Twist per inch

TPI (twists per inch or turns per inch) is a term used in the textile industry. It measures how much twist a yarn has, and can be calculated by counting the number of twists in an inch of yarn.

Variation per yarn

Twist is needed in yarn to hold the fibers together, and is added in both the spinning and plying processes. The amount of twist varies on the fiber, thickness of yarn, preparation of fiber, manner of spinning, and the desired result. Fine wool and silk generally use more twist than coarse wool, short staples more than long, thin more than thick, and short drawn more than long drawn.

The amount of twist in a yarn helps to define the style of yarn- a yarn with a lot of air such as a woolen yarn will have much less twist than a yarn with little air, like a worsted yarn. It also affects the stretchiness of the yarn, strength, the halo of the yarn, and many other attributes. Filling or weft yarns usually have fewer twists per inch because strength is not as important as with warp yarns, and highly twisted yarns are, in general, stronger. Warp yarns have to be stronger so that they can withstand the tension of the loom.


Handspinners use the number of twists per inch often. Because the amount of twist defines a lot about a yarn, the number of twists per inch is an important measure to recreate a yarn. As a spinner spins, they will often stop every few minutes to check to see that the number of twists per inch are the same throughout the yarn, as well as that the number of wraps per inch (the thickness of the yarn) are the same. Measuring the number of twists per inch while spinning singles also helps the spinner create a balanced yarn plying.

Determining how many twists per inch

The number of twists per inch can, in plied yarns, be determined by counting the number of bumps in one inch, and divide by the number of singles (the strands plied together to make the yarn). If the picture to the right, for example, was of an inch of 2 ply yarn, then the number of twists per inch would be 6 divided by 2, or three, as there are six bumps, and it is a two ply.

While this method works very well with plied yarns, singles don't have bumps to count. One way to determine the tpi for a single is to add a contrasting color fiber when spinning it, and then count the number of times the contrasting fiber has wrapped around the yarn. Another method is to measure an inch of yarn, and untwist it, counting how many full revolutions it takes until there is no twist left. This can be done by inserting two paper-clips into the yarn, at an inch apart, thus making it easier to count a full revolution. A less precise method is to allow the single to ply against itself: the resulting two ply yarn is about half the number of twists per inch of the single. Thus one can roughly find the number of twists per inch for the single, or one can use the doubled back yarn as a measure.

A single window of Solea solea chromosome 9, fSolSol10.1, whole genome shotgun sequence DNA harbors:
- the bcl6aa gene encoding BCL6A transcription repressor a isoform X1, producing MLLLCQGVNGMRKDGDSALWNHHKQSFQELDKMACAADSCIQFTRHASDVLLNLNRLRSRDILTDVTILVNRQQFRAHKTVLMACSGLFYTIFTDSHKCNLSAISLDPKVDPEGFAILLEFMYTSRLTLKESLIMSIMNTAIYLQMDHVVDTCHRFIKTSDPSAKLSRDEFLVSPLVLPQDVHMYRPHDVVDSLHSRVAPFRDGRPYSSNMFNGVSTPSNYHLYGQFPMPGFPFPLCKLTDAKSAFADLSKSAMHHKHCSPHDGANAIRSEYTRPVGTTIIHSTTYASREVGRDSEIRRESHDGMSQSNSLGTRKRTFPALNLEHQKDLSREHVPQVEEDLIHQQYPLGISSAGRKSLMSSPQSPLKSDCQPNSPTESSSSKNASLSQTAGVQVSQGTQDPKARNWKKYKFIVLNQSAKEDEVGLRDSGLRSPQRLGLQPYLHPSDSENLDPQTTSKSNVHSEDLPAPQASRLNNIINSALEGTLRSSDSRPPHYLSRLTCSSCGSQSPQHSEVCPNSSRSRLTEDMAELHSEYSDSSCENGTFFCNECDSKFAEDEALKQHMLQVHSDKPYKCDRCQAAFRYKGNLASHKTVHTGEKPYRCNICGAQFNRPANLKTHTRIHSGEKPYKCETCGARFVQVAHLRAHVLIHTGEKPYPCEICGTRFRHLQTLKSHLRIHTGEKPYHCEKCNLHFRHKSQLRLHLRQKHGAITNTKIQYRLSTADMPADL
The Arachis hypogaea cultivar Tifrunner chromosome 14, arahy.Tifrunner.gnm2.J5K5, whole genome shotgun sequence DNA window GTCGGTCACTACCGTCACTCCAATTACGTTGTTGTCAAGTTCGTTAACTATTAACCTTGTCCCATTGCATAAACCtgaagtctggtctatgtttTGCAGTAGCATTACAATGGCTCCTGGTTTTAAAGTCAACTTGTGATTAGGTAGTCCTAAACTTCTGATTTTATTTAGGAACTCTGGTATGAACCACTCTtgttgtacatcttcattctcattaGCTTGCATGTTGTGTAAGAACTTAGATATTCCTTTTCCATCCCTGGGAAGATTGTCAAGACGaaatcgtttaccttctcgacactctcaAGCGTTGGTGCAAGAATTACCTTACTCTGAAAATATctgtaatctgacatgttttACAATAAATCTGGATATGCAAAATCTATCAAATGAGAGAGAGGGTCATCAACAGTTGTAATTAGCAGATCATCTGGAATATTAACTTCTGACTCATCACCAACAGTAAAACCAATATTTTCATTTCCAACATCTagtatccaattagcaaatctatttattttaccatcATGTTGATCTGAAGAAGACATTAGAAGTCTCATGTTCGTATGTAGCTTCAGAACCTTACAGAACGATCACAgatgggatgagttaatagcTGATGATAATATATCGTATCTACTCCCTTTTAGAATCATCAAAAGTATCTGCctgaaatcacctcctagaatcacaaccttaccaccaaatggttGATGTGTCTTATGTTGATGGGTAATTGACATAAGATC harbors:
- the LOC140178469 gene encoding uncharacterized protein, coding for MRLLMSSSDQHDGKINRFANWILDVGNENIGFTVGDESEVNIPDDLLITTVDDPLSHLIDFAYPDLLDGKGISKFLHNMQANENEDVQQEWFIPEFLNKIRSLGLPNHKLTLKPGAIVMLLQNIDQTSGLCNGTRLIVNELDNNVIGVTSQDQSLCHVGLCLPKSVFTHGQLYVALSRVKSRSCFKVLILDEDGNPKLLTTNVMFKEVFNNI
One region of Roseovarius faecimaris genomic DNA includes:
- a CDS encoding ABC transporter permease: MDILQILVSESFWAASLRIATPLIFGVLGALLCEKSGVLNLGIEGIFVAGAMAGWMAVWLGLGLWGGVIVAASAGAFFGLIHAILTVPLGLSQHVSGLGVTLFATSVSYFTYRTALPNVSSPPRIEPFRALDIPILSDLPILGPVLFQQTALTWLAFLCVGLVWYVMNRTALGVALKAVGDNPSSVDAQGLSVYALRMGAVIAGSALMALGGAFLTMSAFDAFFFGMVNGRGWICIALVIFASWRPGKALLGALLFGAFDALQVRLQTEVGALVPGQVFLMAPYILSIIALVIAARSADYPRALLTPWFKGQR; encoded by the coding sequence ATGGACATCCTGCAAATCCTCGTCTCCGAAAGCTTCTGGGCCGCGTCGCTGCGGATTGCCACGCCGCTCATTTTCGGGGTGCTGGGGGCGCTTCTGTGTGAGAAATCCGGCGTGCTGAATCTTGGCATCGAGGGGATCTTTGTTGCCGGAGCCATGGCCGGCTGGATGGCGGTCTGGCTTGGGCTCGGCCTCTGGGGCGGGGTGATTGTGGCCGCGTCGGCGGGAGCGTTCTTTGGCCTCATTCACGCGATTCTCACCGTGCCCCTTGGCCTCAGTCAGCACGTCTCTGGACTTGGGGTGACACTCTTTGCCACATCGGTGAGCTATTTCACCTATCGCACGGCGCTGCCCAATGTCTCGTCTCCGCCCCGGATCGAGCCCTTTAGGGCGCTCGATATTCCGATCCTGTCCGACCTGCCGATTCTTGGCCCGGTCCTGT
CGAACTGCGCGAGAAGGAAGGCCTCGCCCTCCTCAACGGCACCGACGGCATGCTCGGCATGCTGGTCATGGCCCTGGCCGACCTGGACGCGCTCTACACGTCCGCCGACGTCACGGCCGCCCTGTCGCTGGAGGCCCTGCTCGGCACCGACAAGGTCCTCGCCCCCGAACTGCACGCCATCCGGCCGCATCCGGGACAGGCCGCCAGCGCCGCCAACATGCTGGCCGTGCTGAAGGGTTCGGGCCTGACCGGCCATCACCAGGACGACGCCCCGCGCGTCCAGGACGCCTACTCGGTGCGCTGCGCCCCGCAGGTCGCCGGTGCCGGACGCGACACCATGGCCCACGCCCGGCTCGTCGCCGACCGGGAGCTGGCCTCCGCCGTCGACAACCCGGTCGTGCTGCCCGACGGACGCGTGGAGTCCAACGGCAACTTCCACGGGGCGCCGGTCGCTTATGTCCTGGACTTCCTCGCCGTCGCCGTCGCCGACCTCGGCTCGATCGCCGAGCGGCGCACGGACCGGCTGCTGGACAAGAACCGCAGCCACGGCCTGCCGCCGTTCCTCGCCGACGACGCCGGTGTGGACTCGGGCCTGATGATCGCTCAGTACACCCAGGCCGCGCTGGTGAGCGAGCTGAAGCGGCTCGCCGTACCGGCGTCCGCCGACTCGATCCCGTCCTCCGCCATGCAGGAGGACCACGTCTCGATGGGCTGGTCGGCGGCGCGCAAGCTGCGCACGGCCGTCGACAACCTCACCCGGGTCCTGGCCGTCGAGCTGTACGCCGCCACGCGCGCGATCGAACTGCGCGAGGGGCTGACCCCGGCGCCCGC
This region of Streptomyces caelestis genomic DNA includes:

With yarn that is both thick and thin, than it is best to count over several inches and average them. This is because the number of twists per inch will tend to vary from the thin and thick sections.

In industry

In the industry the number of twists per inch is calculated as:

TPI = TM timessqrt{count}

where TM is the Twist Multiplier, also known as K or the Twist Factor. This Twist Multiplier is an empirical parametr that has been established by experiments and practice that the maximum strength of a yarn is obtained for a definite value of K. In the case of ring spun cotton yarns, for example, the following values of K have been found to give the best results.

  Warp yarns, 35's and less      4.75
  Warp yarns, 35's to 80's       4.50
  Warp yarns, 80's to 110's      4.25
  Filling yarns, medium numbers  3.50

See also


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